5 Ways to Stop Bullying and Teach Kindness

January 5, 2018 | by Trevor McDonald, guest contributor

As parents, we want to shield our children from hurt and pain of any kind, but sending them off to school can leave us feeling powerless.

Bullying causes immediate emotional damage, but it can lead to problems later in life too. Childhood bullying has been associated with future issues such as antisocial personality disorder, substance abuse, and depressive disorder.

And this isn’t a small-scale problem.

One in five children report being victims of bullying. So, what do you do when your son or daughter comes home in tears because they were bullied at school? The good news here is that you aren’t powerless against bullying. These five ways to stop bullying and teach kindness can help you and your child address this problem head-on.

5 Ways to Stop Bullying

  1. Get the full scoop. Bullying can leave a child feeling embarrassed and isolated, so they may not be forthcoming in sharing the details of their experience. Get into the habit of asking detailed questions about your child’s day. Ask things like who they’ve played with and where they sat to eat lunch. If you get the sense that your child is being bullied, let him or her know that it’s okay to talk about these things. Bullying is common, unfortunately, and you can help your child handle this situation.
  2. Help your child nurture good friendships. Talk to your child about the importance of having good friends. Teach him or her how to be a good friend through sharing, listening and helping others. Strong friendships may not stop bullying, but they will help keep your child from feeling isolated throughout these difficult times. Your child should know that there are bullies and good people in this world, and we have to choose who we focus our time and energy on.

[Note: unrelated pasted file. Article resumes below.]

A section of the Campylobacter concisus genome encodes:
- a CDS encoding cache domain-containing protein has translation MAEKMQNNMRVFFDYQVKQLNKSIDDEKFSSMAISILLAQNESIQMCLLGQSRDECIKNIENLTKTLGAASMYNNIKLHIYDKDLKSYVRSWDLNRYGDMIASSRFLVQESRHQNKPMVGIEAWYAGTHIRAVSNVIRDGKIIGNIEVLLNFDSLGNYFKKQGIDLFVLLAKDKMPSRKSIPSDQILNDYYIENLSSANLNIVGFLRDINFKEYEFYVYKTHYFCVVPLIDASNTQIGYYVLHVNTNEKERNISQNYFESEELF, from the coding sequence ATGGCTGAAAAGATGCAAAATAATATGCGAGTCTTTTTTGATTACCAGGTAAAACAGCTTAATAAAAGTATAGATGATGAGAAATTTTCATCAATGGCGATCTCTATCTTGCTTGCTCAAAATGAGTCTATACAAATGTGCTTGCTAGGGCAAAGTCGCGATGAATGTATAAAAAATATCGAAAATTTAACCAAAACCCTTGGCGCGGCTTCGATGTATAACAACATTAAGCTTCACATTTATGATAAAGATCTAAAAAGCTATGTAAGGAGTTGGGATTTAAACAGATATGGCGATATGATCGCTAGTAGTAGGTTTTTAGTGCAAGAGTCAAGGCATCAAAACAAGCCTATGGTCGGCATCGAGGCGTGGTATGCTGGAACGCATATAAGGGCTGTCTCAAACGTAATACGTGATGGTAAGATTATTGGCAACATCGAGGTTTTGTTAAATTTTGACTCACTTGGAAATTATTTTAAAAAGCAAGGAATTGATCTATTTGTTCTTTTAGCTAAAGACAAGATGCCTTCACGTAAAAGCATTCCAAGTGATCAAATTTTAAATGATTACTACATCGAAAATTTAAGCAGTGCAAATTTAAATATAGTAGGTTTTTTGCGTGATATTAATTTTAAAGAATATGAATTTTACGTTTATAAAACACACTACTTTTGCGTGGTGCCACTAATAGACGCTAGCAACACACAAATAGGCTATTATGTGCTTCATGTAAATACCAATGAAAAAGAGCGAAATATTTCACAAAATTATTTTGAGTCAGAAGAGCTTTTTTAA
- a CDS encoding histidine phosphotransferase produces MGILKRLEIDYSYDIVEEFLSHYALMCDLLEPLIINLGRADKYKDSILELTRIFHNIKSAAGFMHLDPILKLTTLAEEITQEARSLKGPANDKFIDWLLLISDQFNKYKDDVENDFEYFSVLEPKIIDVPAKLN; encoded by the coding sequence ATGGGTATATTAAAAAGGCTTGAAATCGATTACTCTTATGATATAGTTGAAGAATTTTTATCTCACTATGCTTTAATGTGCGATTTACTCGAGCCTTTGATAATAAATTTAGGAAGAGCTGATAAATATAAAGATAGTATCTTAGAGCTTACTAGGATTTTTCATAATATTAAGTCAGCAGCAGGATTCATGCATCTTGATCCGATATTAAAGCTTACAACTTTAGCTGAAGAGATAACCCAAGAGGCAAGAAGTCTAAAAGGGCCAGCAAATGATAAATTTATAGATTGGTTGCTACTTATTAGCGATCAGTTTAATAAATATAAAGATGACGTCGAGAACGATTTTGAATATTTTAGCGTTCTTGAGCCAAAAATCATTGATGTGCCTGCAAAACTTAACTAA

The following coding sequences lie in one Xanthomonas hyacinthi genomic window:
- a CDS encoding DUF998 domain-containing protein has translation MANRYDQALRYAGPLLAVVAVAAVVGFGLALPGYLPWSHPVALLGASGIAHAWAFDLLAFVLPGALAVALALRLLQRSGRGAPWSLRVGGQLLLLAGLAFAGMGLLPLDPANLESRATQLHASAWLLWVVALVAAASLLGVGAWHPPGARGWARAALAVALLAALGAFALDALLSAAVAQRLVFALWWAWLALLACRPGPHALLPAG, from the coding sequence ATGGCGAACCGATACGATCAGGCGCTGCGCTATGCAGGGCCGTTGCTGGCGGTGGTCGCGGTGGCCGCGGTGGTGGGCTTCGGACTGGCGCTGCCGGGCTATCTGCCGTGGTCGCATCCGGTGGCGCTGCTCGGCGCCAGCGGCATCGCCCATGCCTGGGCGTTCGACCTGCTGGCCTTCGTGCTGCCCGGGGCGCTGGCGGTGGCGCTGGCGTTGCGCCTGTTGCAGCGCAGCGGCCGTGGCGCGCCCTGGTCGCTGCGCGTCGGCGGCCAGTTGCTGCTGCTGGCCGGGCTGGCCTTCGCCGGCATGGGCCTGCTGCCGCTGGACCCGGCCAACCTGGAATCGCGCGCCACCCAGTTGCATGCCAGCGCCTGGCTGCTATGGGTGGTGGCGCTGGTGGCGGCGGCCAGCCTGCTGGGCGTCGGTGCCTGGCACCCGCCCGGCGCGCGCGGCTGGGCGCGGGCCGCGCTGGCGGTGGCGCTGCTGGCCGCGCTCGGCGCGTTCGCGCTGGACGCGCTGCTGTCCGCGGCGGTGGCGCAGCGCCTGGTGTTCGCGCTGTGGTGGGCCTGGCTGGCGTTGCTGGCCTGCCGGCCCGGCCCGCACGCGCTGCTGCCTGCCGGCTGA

3. Exhibit kindness in the face of adversity. Children learn best by example. So if they see you responding with kindness to other people’s bad behavior, they are likely to do the same. You can also explain that children and adults who feel the need to bully are often dealing with family or self-esteem issues. Although it is difficult to recognize this at the time, those who need our love most are often the most difficult to love.
  4. Be assertive. Show your children that it’s okay to demand respect in all areas of your life. This means that you should respectfully stand up for yourself at all times. This isn’t about arguing or stooping to the level of a bully. It’s about learning how and when to walk away when you are feeling disrespected.
  5. Foster strong emotional intelligence. In an ideal world, we could simply stop bullies from bullying. But this isn’t an ideal world. Instead, we must focus on teaching our children about their emotions and empathy. Oftentimes, when a child bullies, it’s because they are hurting in some way. Try to teach your child to understand that acting out is often a cry for help. This doesn’t mean your child is the one to help the bully, but it should help him or her understand that the bully’s words and actions are more about the bully than your child.

Just as it’s important to teach your child how to handle bullies, it’s crucial that your child understands that it’s never okay to make someone feel bad on purpose. Teach them to be kind to everyone, especially those who are victims of bullying. This world could use more kindness, and it all starts at home.

Teach your child effective strategies for handling bullying now and he or she will be well equipped to handle adversity in the future.

about the author...Trevor is a freelance writer and recovering addict & alcoholic who’s been clean and sober for over 5 years. Since his recovery began, he has enjoyed using his talent for words to help spread treatment resources, addiction awareness, and general health knowledge. In his free time, you can find him working with recovering addicts or outside enjoying about any type of fitness activity imaginable.